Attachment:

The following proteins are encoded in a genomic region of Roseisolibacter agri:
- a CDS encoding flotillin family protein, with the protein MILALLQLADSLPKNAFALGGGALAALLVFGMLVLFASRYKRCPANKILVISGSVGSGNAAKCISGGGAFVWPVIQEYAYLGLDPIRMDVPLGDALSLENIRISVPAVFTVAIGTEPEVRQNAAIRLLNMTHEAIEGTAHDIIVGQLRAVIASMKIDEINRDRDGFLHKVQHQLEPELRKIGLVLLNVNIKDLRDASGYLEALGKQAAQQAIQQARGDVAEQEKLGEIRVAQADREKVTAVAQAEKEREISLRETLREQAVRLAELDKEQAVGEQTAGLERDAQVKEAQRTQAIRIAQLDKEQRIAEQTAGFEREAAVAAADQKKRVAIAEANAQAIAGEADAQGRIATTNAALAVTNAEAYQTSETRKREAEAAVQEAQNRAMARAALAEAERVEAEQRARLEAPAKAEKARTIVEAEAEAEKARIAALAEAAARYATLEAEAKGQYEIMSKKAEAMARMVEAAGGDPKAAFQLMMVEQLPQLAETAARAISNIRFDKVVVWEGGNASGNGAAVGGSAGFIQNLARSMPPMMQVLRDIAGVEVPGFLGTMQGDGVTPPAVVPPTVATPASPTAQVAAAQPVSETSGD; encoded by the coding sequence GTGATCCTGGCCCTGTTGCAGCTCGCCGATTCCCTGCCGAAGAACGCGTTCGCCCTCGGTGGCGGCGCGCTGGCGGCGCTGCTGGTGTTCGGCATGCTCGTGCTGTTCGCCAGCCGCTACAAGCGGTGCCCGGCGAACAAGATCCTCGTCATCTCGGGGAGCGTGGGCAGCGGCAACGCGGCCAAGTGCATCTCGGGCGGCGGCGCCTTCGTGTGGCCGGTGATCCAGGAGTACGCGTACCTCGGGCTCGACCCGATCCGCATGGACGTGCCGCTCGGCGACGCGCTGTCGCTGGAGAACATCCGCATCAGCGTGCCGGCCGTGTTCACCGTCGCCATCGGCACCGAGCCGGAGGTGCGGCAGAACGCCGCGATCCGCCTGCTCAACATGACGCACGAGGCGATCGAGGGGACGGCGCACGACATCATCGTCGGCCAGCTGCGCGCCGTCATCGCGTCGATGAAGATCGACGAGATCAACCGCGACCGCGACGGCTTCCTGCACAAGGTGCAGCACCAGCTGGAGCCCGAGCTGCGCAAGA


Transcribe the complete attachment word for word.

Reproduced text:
The following proteins are encoded in a genomic region of Roseisolibacter agri:
- a CDS encoding flotillin family protein, with the protein MILALLQLADSLPKNAFALGGGALAALLVFGMLVLFASRYKRCPANKILVISGSVGSGNAAKCISGGGAFVWPVIQEYAYLGLDPIRMDVPLGDALSLENIRISVPAVFTVAIGTEPEVRQNAAIRLLNMTHEAIEGTAHDIIVGQLRAVIASMKIDEINRDRDGFLHKVQHQLEPELRKIGLVLLNVNIKDLRDASGYLEALGKQAAQQAIQQARGDVAEQEKLGEIRVAQADREKVTAVAQAEKEREISLRETLREQAVRLAELDKEQAVGEQTAGLERDAQVKEAQRTQAIRIAQLDKEQRIAEQTAGFEREAAVAAADQKKRVAIAEANAQAIAGEADAQGRIATTNAALAVTNAEAYQTSETRKREAEAAVQEAQNRAMARAALAEAERVEAEQRARLEAPAKAEKARTIVEAEAEAEKARIAALAEAAARYATLEAEAKGQYEIMSKKAEAMARMVEAAGGDPKAAFQLMMVEQLPQLAETAARAISNIRFDKVVVWEGGNASGNGAAVGGSAGFIQNLARSMPPMMQVLRDIAGVEVPGFLGTMQGDGVTPPAVVPPTVATPASPTAQVAAAQPVSETSGD; encoded by the coding sequence GTGATCCTGGCCCTGTTGCAGCTCGCCGATTCCCTGCCGAAGAACGCGTTCGCCCTCGGTGGCGGCGCGCTGGCGGCGCTGCTGGTGTTCGGCATGCTCGTGCTGTTCGCCAGCCGCTACAAGCGGTGCCCGGCGAACAAGATCCTCGTCATCTCGGGGAGCGTGGGCAGCGGCAACGCGGCCAAGTGCATCTCGGGCGGCGGCGCCTTCGTGTGGCCGGTGATCCAGGAGTACGCGTACCTCGGGCTCGACCCGATCCGCATGGACGTGCCGCTCGGCGACGCGCTGTCGCTGGAGAACATCCGCATCAGCGTGCCGGCCGTGTTCACCGTCGCCATCGGCACCGAGCCGGAGGTGCGGCAGAACGCCGCGATCCGCCTGCTCAACATGACGCACGAGGCGATCGAGGGGACGGCGCACGACATCATCGTCGGCCAGCTGCGCGCCGTCATCGCGTCGATGAAGATCGACGAGATCAACCGCGACCGCGACGGCTTCCTGCACAAGGTGCAGCACCAGCTGGAGCCCGAGCTGCGCAAGA